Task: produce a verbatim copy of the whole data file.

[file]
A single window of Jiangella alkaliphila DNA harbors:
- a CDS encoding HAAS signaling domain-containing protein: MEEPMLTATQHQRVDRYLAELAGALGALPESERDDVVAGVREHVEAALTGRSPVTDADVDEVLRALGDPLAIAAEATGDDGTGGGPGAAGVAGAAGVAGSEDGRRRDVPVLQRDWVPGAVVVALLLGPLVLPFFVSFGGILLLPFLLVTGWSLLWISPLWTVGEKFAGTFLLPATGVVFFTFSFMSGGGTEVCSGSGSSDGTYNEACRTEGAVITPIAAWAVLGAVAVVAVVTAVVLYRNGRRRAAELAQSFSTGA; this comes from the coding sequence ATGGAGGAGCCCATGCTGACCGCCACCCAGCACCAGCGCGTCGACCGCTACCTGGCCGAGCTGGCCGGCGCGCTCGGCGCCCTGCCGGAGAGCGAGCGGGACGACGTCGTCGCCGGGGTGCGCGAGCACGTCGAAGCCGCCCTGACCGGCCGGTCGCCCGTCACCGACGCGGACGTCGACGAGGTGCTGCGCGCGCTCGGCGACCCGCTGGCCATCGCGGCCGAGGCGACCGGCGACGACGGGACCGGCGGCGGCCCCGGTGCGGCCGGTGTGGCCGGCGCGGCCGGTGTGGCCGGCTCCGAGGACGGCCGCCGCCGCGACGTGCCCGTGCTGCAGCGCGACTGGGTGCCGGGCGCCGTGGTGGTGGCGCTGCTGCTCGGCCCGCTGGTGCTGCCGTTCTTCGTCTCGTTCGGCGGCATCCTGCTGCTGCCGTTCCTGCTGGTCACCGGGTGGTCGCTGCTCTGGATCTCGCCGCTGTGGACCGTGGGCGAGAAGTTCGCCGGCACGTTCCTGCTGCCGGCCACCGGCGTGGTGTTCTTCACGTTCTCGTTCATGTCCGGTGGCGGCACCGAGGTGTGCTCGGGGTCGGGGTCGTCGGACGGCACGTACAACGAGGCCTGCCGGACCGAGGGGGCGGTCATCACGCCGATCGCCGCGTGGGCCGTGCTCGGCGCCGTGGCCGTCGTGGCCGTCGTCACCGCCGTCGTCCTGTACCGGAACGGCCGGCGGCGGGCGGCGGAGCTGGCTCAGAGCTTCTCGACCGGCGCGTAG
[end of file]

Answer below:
A single window of Jiangella alkaliphila DNA harbors:
- a CDS encoding HAAS signaling domain-containing protein: MEEPMLTATQHQRVDRYLAELAGALGALPESERDDVVAGVREHVEAALTGRSPVTDADVDEVLRALGDPLAIAAEATGDDGTGGGPGAAGVAGAAGVAGSEDGRRRDVPVLQRDWVPGAVVVALLLGPLVLPFFVSFGGILLLPFLLVTGWSLLWISPLWTVGEKFAGTFLLPATGVVFFTFSFMSGGGTEVCSGSGSSDGTYNEACRTEGAVITPIAAWAVLGAVAVVAVVTAVVLYRNGRRRAAELAQSFSTGA; this comes from the coding sequence ATGGAGGAGCCCATGCTGACCGCCACCCAGCACCAGCGCGTCGACCGCTACCTGGCCGAGCTGGCCGGCGCGCTCGGCGCCCTGCCGGAGAGCGAGCGGGACGACGTCGTCGCCGGGGTGCGCGAGCACGTCGAAGCCGCCCTGACCGGCCGGTCGCCCGTCACCGACGCGGACGTCGACGAGGTGCTGCGCGCGCTCGGCGACCCGCTGGCCATCGCGGCCGAGGCGACCGGCGACGACGGGACCGGCGGCGGCCCCGGTGCGGCCGGTGTGGCCGGCGCGGCCGGTGTGGCCGGCTCCGAGGACGGCCGCCGCCGCGACGTGCCCGTGCTGCAGCGCGACTGGGTGCCGGGCGCCGTGGTGGTGGCGCTGCTGCTCGGCCCGCTGGTGCTGCCGTTCTTCGTCTCGTTCGGCGGCATCCTGCTGCTGCCGTTCCTGCTGGTCACCGGGTGGTCGCTGCTCTGGATCTCGCCGCTGTGGACCGTGGGCGAGAAGTTCGCCGGCACGTTCCTGCTGCCGGCCACCGGCGTGGTGTTCTTCACGTTCTCGTTCATGTCCGGTGGCGGCACCGAGGTGTGCTCGGGGTCGGGGTCGTCGGACGGCACGTACAACGAGGCCTGCCGGACCGAGGGGGCGGTCATCACGCCGATCGCCGCGTGGGCCGTGCTCGGCGCCGTGGCCGTCGTGGCCGTCGTCACCGCCGTCGTCCTGTACCGGAACGGCCGGCGGCGGGCGGCGGAGCTGGCTCAGAGCTTCTCGACCGGCGCGTAG